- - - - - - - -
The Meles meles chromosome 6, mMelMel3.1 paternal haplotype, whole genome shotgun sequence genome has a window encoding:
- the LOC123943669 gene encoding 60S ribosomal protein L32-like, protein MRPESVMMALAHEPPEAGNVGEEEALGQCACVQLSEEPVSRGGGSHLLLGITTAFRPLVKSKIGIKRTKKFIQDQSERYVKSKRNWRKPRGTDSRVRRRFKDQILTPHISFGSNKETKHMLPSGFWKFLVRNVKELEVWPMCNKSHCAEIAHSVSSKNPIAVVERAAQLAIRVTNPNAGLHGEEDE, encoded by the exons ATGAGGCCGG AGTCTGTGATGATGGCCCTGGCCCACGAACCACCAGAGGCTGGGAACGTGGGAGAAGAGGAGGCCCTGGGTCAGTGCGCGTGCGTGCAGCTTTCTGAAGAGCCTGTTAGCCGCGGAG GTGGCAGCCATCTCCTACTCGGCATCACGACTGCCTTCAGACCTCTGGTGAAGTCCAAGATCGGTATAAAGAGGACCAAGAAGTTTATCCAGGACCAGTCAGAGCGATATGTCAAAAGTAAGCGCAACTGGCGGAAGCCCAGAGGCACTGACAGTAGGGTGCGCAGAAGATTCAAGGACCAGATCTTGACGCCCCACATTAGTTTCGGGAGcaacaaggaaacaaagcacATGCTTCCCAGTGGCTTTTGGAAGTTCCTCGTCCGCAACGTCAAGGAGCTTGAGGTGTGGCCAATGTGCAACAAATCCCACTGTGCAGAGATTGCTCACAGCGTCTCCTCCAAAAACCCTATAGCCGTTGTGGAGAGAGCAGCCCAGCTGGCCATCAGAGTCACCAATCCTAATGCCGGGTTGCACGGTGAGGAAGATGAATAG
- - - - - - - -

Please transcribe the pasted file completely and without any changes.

The Meles meles chromosome 6, mMelMel3.1 paternal haplotype, whole genome shotgun sequence genome has a window encoding:
- the LOC123943669 gene encoding 60S ribosomal protein L32-like, protein MRPESVMMALAHEPPEAGNVGEEEALGQCACVQLSEEPVSRGGGSHLLLGITTAFRPLVKSKIGIKRTKKFIQDQSERYVKSKRNWRKPRGTDSRVRRRFKDQILTPHISFGSNKETKHMLPSGFWKFLVRNVKELEVWPMCNKSHCAEIAHSVSSKNPIAVVERAAQLAIRVTNPNAGLHGEEDE, encoded by the exons ATGAGGCCGG AGTCTGTGATGATGGCCCTGGCCCACGAACCACCAGAGGCTGGGAACGTGGGAGAAGAGGAGGCCCTGGGTCAGTGCGCGTGCGTGCAGCTTTCTGAAGAGCCTGTTAGCCGCGGAG GTGGCAGCCATCTCCTACTCGGCATCACGACTGCCTTCAGACCTCTGGTGAAGTCCAAGATCGGTATAAAGAGGACCAAGAAGTTTATCCAGGACCAGTCAGAGCGATATGTCAAAAGTAAGCGCAACTGGCGGAAGCCCAGAGGCACTGACAGTAGGGTGCGCAGAAGATTCAAGGACCAGATCTTGACGCCCCACATTAGTTTCGGGAGcaacaaggaaacaaagcacATGCTTCCCAGTGGCTTTTGGAAGTTCCTCGTCCGCAACGTCAAGGAGCTTGAGGTGTGGCCAATGTGCAACAAATCCCACTGTGCAGAGATTGCTCACAGCGTCTCCTCCAAAAACCCTATAGCCGTTGTGGAGAGAGCAGCCCAGCTGGCCATCAGAGTCACCAATCCTAATGCCGGGTTGCACGGTGAGGAAGATGAATAG